What happens to a major brand when its industry is in decline? Does its brand equity diminish and eventually disappear? Many of the most successful and best-loved companies have had to undergo transformations in order to confront industry shifts and adapt to changes in consumer behavior. In today’s world of strong competition and rapid technological growth, more and more companies have to find ways of coping with an endgame in order to maintain the longevity of their brand and sustain their bottom line. One brand that faced this dilemma head-on was the historic Winchester Repeating Arms Company. Their strategy provides a valuable case history on the benefits of brand extension licensing for companies looking to revitalize and grow their brand amidst challenging times.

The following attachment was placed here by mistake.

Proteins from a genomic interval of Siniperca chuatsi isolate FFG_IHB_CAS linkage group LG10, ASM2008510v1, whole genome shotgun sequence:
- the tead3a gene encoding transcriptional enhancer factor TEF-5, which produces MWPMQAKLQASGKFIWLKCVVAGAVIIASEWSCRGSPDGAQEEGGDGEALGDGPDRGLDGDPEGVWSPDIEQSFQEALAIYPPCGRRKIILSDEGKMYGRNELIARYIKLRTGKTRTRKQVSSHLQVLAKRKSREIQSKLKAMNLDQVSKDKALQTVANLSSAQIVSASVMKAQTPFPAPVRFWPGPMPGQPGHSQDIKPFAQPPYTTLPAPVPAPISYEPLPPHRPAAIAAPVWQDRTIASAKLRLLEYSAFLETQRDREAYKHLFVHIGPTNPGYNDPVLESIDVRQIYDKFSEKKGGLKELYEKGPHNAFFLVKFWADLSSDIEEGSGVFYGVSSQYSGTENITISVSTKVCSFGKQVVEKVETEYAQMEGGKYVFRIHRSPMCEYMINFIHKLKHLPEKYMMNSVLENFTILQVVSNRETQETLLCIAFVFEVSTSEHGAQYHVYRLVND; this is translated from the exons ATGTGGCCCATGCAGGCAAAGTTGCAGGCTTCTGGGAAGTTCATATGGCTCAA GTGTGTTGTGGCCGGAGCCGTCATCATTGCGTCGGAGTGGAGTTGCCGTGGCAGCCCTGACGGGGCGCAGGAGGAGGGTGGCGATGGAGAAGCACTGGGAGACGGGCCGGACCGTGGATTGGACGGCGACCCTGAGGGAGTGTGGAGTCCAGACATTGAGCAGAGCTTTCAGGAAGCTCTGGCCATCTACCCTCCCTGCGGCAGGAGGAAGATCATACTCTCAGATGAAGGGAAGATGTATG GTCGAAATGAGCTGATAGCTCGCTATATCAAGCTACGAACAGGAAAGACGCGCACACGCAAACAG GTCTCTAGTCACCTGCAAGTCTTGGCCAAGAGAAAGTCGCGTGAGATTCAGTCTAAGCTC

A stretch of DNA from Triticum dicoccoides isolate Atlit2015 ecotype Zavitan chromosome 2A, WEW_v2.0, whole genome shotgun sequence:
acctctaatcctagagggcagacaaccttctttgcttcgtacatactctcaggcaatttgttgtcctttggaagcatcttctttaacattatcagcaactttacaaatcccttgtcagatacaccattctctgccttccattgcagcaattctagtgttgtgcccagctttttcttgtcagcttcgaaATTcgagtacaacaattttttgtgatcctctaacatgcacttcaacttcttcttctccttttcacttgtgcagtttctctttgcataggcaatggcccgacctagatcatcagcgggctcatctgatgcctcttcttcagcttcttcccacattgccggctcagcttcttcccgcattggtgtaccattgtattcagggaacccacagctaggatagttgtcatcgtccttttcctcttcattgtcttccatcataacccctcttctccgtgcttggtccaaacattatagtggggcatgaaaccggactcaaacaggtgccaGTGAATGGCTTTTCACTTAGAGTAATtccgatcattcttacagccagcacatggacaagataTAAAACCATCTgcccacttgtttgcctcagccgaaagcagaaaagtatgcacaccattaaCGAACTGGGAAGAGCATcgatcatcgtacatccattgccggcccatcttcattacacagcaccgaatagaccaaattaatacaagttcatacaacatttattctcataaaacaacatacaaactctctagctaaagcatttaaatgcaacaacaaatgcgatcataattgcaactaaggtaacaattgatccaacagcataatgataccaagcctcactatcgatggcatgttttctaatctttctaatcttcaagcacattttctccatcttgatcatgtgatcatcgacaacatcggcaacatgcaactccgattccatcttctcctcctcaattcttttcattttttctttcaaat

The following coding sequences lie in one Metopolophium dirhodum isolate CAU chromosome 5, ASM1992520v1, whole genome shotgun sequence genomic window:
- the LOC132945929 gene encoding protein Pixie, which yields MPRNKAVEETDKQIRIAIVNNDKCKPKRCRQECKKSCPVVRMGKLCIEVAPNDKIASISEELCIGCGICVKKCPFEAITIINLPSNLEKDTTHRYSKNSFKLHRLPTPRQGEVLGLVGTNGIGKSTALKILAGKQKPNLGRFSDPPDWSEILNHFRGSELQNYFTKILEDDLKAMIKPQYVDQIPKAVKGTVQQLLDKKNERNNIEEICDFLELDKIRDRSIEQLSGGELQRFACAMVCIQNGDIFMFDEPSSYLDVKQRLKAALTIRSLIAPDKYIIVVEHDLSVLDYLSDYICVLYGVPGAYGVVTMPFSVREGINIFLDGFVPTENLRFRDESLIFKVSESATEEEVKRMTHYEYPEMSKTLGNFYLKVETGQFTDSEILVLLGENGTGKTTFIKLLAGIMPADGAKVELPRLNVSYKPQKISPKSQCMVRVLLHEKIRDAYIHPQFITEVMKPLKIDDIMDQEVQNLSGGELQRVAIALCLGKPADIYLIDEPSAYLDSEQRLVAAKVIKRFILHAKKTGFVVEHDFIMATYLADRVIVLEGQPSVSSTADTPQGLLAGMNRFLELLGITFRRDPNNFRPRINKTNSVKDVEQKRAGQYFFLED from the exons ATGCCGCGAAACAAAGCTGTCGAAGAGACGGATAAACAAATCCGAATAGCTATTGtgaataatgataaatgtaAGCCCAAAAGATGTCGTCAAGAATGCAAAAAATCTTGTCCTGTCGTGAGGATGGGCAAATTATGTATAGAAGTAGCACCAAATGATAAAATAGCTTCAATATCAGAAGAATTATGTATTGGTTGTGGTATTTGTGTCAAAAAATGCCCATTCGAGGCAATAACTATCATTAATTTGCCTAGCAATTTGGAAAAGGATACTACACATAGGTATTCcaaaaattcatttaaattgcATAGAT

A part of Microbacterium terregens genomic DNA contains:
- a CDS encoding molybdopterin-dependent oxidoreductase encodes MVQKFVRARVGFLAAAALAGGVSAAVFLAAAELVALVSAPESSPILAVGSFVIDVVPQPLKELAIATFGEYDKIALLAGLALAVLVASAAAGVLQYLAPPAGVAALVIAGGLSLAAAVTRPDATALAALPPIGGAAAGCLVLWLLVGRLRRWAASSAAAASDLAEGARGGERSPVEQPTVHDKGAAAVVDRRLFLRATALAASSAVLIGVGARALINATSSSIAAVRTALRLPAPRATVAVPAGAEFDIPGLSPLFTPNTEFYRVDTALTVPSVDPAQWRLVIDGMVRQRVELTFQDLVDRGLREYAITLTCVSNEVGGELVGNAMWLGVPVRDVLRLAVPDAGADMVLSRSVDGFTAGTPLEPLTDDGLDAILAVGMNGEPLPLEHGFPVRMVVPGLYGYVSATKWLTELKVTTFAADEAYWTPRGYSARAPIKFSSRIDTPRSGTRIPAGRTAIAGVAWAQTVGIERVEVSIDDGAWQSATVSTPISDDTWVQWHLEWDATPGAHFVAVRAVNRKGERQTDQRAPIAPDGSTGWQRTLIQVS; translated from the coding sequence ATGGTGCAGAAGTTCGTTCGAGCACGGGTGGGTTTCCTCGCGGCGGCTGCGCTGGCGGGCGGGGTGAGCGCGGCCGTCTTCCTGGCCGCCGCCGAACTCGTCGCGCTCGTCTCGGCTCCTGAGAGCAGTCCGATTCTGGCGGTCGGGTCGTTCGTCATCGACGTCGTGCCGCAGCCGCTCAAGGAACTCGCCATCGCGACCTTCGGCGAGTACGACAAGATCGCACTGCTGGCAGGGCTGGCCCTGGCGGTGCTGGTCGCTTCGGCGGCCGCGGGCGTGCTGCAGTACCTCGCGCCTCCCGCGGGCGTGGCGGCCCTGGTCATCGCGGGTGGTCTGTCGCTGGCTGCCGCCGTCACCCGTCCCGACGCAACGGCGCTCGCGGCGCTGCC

Winchester, founded in 1866, set out to build the finest guns and ammunition possible, and they did. The company’s products earned a reputation for being highly reliable, prestigious and mechanically superior to its competitors. By the mid-twentieth century Winchester’s brand awareness ranked amongst that of the top brands in the world. The was “The brand that won the west”.